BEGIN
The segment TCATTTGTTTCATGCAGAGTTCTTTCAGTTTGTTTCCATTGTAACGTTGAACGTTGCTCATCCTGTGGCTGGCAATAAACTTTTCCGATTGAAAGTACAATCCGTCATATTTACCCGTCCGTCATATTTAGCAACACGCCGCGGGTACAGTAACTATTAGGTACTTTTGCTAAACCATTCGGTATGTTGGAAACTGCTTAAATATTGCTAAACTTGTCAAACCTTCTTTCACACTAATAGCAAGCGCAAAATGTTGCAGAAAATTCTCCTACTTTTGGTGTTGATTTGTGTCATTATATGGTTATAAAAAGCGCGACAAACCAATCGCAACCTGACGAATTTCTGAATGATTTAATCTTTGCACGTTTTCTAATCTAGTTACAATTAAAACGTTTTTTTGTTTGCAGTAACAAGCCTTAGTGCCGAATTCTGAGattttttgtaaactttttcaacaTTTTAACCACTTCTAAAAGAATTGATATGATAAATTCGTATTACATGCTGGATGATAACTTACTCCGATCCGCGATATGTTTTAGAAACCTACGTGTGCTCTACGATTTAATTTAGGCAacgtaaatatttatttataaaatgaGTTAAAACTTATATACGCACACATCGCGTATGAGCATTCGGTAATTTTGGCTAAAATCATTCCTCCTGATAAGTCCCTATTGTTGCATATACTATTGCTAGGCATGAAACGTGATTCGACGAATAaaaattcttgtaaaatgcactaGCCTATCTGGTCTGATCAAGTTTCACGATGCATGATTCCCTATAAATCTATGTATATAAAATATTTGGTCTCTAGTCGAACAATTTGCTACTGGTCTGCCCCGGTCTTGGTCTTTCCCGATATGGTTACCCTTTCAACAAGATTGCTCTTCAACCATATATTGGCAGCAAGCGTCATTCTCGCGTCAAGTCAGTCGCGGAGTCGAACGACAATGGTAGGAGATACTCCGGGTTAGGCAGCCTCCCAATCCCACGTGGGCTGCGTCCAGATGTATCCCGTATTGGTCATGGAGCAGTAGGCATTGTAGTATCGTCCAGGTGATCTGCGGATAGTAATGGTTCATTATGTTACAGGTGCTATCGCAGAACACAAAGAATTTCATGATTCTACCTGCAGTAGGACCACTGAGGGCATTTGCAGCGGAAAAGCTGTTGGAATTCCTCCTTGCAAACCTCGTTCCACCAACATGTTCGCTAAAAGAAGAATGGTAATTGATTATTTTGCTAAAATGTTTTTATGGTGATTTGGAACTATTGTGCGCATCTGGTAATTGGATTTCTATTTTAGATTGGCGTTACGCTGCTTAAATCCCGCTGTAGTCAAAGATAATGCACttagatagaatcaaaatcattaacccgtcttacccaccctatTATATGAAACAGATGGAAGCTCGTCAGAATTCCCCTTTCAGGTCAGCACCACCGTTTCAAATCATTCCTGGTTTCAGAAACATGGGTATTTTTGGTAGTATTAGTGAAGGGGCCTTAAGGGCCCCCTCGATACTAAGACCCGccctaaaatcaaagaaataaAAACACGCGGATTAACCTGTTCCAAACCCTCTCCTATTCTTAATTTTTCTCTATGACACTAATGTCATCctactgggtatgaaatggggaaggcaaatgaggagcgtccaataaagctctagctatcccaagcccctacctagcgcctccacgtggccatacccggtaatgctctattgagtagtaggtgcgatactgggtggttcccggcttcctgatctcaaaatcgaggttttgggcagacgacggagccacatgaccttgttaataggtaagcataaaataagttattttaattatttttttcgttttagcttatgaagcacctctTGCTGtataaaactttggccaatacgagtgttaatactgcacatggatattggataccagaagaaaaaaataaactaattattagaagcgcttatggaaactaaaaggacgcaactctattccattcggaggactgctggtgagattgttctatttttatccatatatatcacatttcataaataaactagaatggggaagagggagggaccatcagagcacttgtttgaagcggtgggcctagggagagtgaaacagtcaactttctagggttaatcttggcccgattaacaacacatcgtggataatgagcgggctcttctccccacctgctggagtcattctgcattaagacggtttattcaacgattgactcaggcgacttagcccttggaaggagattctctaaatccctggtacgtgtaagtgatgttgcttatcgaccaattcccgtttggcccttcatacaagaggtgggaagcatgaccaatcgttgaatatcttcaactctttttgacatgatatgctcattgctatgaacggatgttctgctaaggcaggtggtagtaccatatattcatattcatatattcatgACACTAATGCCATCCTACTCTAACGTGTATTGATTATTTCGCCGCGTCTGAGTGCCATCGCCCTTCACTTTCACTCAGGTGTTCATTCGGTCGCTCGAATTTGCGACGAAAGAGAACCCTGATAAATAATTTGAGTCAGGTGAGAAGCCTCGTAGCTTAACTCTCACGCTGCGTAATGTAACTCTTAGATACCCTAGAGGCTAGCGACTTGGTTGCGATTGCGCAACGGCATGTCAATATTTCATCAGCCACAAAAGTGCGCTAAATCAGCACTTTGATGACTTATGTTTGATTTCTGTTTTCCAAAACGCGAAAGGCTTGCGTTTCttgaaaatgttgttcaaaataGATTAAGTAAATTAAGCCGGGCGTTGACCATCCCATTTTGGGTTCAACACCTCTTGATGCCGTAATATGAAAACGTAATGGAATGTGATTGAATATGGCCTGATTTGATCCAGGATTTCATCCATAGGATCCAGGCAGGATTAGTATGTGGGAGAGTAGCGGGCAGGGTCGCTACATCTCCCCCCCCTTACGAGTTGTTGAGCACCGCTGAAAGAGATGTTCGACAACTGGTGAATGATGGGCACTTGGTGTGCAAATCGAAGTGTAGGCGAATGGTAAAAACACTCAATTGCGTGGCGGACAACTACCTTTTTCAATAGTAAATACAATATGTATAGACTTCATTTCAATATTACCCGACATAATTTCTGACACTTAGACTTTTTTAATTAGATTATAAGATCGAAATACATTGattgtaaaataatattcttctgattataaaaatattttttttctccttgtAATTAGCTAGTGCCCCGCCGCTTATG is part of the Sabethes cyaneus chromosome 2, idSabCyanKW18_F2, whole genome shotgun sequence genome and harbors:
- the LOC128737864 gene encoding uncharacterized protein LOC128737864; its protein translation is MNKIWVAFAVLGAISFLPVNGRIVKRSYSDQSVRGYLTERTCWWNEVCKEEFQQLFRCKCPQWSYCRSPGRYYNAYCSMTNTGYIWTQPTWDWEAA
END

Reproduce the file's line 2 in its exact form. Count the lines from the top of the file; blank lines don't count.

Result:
- the LOC128737864 gene encoding uncharacterized protein LOC128737864; its protein translation is MNKIWVAFAVLGAISFLPVNGRIVKRSYSDQSVRGYLTERTCWWNEVCKEEFQQLFRCKCPQWSYCRSPGRYYNAYCSMTNTGYIWTQPTWDWEAA